(Nanowerk News) MIT engineers have developed small robots that can help drug delivery nanoparticles squeeze out the path from the bloodstream and the tumor or other disease site. Like Fantastic Voyage Crafts – a 1960s science fiction film in which the underwater crew shrinks and exits the body to repair damaged cells – robots fly through the bloodstream, creating a current that drives nanoparticles along with them.
Magnetic microbobots inspired by bacterial motility could help overcome one of the biggest obstacles to delivering drugs with nanoparticles: getting particles out of the blood vessels and accumulating in the right place.
"When you put nanomaterials into the bloodstream and target the affected tissues, the biggest obstacle to getting this kind of cargo into the tissues is the blood vessel lining," says Sangeeta Bhatia, Professor of Health Sciences and Computer and Electronics and Computer Science, member of MIT Koch Integrated Cancer Research Institute and its members. Institute of Medical Engineering and Science, as well as senior research author.
"Our idea was to find out if you can use magnetism to create liquid forces that cause nanoparticles to tissue," adds Simone Schuerle, a former MIT postdoc and leading author who appears Science Development ("Robotically Controlled Micropar to Solve Initial Attack Modes Before Phagocytosis").
In the same study, the researchers also showed that they can achieve a similar effect using naturally occurring bacteria. Each of these approaches could be suitable for different types of drug delivery.
Schuerle, now a associate professor at the Swiss Federal Institute of Technology (ETH Zurich), first started working on a small magnetic robot as a graduate at Brad Nelson Multiscale Robot Laboratory ETH Zurich. When she arrived at the Bhatia Laboratory as a postdocument in 2014, she began to investigate whether such a bot could help improve the delivery of nanoparticles.
In most cases, researchers turn to nanoparticles to the disease sites surrounded by blood vessels such as tumors. This facilitates the penetration of particles into tissues, but the delivery process is still not as effective as needed.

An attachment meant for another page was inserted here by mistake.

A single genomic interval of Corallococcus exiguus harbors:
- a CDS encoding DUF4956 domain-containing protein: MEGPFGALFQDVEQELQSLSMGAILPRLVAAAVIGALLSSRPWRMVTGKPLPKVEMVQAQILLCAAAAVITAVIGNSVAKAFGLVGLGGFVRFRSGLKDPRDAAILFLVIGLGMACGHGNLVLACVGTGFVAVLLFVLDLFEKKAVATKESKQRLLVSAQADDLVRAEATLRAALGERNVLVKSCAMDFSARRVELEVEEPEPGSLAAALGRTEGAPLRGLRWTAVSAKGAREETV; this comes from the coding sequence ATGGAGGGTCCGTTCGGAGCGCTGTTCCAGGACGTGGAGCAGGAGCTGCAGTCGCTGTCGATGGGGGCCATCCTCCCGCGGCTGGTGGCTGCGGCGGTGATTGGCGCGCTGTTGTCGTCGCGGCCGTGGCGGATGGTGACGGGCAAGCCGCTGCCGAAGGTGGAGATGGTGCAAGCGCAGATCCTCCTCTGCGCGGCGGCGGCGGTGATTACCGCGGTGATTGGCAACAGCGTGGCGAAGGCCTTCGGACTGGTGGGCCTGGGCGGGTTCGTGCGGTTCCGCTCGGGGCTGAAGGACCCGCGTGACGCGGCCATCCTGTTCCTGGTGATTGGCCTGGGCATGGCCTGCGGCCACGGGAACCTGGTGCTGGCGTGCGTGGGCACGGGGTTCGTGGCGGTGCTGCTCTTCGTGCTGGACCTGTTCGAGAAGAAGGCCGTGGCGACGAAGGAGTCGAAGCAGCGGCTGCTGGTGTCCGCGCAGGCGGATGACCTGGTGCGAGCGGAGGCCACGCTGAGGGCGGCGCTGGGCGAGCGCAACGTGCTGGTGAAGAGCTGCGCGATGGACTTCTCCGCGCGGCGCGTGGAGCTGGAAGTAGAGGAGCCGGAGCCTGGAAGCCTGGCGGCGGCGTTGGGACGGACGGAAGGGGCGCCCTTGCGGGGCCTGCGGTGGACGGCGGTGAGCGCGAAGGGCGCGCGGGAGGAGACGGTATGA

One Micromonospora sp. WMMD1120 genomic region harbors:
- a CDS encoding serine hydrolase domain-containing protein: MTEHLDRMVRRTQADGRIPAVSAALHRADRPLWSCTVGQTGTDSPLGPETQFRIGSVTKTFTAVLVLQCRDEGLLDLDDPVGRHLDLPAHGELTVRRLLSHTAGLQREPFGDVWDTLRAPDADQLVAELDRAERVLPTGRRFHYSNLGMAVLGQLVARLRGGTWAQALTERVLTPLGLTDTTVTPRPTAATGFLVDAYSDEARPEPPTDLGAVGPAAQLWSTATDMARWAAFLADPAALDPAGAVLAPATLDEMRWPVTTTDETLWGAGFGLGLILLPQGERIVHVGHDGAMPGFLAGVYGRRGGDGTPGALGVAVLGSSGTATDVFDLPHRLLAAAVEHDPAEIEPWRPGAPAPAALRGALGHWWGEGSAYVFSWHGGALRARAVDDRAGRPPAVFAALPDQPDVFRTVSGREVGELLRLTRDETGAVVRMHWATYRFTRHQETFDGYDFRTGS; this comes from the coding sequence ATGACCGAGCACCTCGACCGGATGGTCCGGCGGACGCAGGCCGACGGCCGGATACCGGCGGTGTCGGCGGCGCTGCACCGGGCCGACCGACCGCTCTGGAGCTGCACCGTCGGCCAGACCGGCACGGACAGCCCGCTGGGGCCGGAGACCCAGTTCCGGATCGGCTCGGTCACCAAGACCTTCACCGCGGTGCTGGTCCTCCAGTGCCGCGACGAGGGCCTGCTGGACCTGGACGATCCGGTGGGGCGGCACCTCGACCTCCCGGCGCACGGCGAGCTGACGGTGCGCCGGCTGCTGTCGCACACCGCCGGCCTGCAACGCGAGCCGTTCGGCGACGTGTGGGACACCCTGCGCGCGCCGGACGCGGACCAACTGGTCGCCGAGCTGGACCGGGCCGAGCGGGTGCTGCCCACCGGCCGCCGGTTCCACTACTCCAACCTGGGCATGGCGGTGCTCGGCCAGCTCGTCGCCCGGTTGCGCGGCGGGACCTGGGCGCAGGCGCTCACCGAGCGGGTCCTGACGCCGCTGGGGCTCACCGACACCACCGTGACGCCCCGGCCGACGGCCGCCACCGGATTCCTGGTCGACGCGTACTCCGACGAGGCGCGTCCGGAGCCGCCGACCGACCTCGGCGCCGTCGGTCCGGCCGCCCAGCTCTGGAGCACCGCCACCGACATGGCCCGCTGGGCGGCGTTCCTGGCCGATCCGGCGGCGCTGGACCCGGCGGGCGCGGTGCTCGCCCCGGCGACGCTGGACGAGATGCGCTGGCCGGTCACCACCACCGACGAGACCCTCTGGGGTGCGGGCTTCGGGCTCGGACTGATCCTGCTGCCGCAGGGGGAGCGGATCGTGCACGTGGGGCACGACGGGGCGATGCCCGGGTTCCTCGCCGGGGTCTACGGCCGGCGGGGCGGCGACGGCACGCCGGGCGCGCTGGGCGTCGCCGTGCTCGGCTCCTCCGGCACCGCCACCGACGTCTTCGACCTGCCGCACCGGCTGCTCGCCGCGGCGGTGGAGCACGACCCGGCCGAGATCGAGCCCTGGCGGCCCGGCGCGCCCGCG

The MIT team decided to investigate whether the forces generated by magnetic robots could offer a better way to squeeze particles out of the bloodstream and target.
The robots used by Schuerle in this study are 35 centimeters long, similar to one cell, and can be controlled using an external magnetic field. This bio-spotted robot, called researchers' flagellum of artificial bacteria, consists of a small spiral similar to the flag used by many bacteria to direct themselves. These robots are 3-D printed with a high-resolution 3-D printer and then coated with nickel that makes them magnetic.
To test the ability of a single robot to control nearby nanoparticles, researchers developed a microfluidic system that mimics blood vessels that surround tumors. In its system, a channel from 50 to 200 microns is lined with a gel containing holes to simulate damaged blood vessels visible to the tumors.
Using external magnets, the researchers used the robotic magnetic fields that rotate the spiral and swim through the channel. As the fluid flows through the channel in the opposite direction, the robot remains stationary and generates convection current that encourages 200 nanometer polystyrene particles on the tissue of the model. These particles penetrated twice as far into the tissue as the nanoparticles supplied without the magnetic robot.
This type of system could be embedded in stents that are stationary and easily positioned with an externally applied magnetic field. Such an approach might be helpful in delivering drugs that help reduce inflammation in the stent site, Bhatia says.
The researchers also developed a variant of this approach based on naturally magnetotactic bacterial fungi rather than microbobot. Bhatia has previously developed bacteria that can be used to deliver anticancer drugs and diagnose cancer using the natural tendency of bacteria to accumulate in disease sites.
In this study, researchers used bacteria called Magnetospirillum magneticum, which naturally produce iron oxide chains. These magnetic particles, known as magnetosomes, help the bacteria to navigate and find the desired environment.
The researchers found that by placing these bacteria in the microfluidic system and using rotating magnetic fields in certain directions, the bacteria began to synchronize and move in the same direction by pulling all the nearby nanoparticles. In this case, the researchers found that nanoparticles were inserted into the tissue of the model three times faster than when the nanoparticles were supplied without magnetic aid.
This bacterial approach could be better suited for drug administration in situations such as a tumor, where the gloss externally controlled without visual feedback can produce fluid forces in blood vessels throughout the tumor.
The particles that researchers used in this study are large enough to carry large loads, including the components needed for the CRISPR genome editing system, Bhatia says. Now she plans to work with Schuerle to further develop both of these magnetic approaches for testing animal models.